Monday, September 20, 2010

A Guide through IFRS July 2010

The IFRS Foundation will shortly publish an updated version of "A Guide through IFRSs July 2010".

This 2010 edition is presented in two volume parts (Part A and B), sold together as a set. This new guide will include :

  • All IFRSs and IASs as approved by the IASB at 1 July 2010
  • The Complete and up-to-date consolidated text, with extensive cross-references and other annotations, of IFRSs, including IASs and IFRIC and SIC Interpretations.
  • IASB-issued supporting documents, illustrative examples, implementation guidance.
  • Bases for conclusions and dissenting opinions as approved at 1 July 2010.

This edition does not contain documents that are being replaced or superseded but remain applicable of the reporting entity chooses not to adopt the newer version early.

The main changes in this collection, since the 2009 edition, are the inclusion of :

  • one new standard – IFRS 9
  • one revised standard – IAS 24
  • amendments to IFRSs that were issued as separate documents
  • amendments to IFRSs issued in the third annual improvements project
  • amendments to other IFRSs resulting from those revised or amended standards
  • one new Interpretation – IFRIC 19

The arrangement of the contents in this edition differs from that in previous editions. In recognition of the growing size of the contents this edition of the Bound Volume is published in two parts. Part A presents the Framework and the unaccompanied IFRSs and their introductions and explanatory rubrics. Part B contains the accompanying documents, such as bases for conclusions, implementation guidance and illustrative examples. This partition therefore distinguishes the Framework and the requirements of IFRSs (in Part A) from the non-mandatory accompanying material (in Part B), and enables them to be read side by side.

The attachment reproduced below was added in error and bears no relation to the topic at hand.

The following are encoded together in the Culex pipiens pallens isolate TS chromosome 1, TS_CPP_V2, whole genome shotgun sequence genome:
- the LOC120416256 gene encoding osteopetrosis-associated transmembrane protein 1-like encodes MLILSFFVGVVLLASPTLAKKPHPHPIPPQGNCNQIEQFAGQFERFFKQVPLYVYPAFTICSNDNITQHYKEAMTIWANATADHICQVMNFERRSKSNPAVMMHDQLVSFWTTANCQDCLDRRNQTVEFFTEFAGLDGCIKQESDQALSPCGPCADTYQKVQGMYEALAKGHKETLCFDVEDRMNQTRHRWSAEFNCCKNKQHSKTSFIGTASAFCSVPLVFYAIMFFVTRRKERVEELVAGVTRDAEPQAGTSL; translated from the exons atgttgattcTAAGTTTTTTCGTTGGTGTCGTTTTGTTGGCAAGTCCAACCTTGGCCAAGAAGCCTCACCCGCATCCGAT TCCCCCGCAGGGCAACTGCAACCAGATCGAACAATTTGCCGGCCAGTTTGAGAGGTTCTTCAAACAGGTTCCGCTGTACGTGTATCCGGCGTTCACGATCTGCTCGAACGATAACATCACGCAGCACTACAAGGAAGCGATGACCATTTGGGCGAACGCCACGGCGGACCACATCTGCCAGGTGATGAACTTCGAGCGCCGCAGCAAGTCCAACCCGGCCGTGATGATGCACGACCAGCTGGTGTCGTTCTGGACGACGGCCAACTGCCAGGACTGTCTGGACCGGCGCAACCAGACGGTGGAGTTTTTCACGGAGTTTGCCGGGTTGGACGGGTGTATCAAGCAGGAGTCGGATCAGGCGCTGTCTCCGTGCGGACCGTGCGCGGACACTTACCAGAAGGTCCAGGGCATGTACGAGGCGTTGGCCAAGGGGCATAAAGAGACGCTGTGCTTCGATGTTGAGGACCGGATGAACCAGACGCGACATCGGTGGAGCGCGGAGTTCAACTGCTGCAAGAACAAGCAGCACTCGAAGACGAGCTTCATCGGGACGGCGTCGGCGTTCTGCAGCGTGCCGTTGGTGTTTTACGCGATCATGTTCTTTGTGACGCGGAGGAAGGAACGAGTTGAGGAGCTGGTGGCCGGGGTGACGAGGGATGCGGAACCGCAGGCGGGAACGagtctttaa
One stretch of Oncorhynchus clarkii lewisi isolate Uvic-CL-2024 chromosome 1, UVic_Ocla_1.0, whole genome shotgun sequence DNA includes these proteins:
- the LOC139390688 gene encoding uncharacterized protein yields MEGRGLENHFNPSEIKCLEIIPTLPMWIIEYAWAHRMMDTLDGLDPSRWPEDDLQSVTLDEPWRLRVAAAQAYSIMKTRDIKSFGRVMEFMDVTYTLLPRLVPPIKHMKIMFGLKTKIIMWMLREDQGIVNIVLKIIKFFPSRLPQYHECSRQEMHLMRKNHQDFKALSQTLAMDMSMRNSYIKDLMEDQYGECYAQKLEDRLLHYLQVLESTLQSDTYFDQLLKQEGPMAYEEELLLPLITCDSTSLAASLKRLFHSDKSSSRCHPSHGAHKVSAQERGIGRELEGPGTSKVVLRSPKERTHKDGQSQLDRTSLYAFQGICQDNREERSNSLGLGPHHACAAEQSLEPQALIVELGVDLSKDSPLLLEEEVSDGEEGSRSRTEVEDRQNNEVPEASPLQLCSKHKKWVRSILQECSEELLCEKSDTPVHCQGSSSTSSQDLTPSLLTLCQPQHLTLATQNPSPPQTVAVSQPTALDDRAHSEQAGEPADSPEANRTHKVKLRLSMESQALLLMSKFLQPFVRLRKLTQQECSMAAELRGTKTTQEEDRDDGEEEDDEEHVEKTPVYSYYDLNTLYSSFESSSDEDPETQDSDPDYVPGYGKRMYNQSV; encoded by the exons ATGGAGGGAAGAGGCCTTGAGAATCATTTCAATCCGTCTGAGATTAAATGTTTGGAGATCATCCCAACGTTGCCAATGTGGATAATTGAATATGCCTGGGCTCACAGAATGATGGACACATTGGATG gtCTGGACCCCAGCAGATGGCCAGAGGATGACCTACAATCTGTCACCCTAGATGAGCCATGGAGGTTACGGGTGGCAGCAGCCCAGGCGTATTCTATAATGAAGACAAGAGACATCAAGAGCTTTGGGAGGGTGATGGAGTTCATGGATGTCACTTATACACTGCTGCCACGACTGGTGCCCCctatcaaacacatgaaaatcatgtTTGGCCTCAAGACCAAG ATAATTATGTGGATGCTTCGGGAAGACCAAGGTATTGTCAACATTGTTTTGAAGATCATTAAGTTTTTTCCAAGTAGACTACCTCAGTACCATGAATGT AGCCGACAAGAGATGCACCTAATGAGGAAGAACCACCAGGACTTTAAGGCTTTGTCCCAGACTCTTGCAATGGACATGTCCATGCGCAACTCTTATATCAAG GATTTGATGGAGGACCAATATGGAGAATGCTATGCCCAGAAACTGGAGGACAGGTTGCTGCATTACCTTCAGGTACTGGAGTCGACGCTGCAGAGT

How to purchase this publication ?

A Guide through IFRS July 2010 - (ISBN 978-1-907026-82-9 Set of two volume parts A & B), can be purchased for £90 each set (plus shipping). Discounts are available for bookshops/agents, multiple copies, students/academics and residents of middle and low income countries.
You can find further information about this publication and register your interest at the web shop.

Wednesday, September 15, 2010

Proposed amendments to IAS 12 Deferred Tax : Recovery of Underlying Assets

Taxes On 10 September 2010, the IASB published for public comment an exposure draft (ED) of Deferred Tax : Recovery of Underlying Assets.

The proposal would amend one aspect of IAS 12 Income Taxes. Under IAS 12, the measurement of deferred tax liabilities and deferred tax assets depends on whether an entity expects to recover an asset by using the asset or by selling the asset. In some cases, it is difficult and subjective to assess whether recovery will be through use or through sale.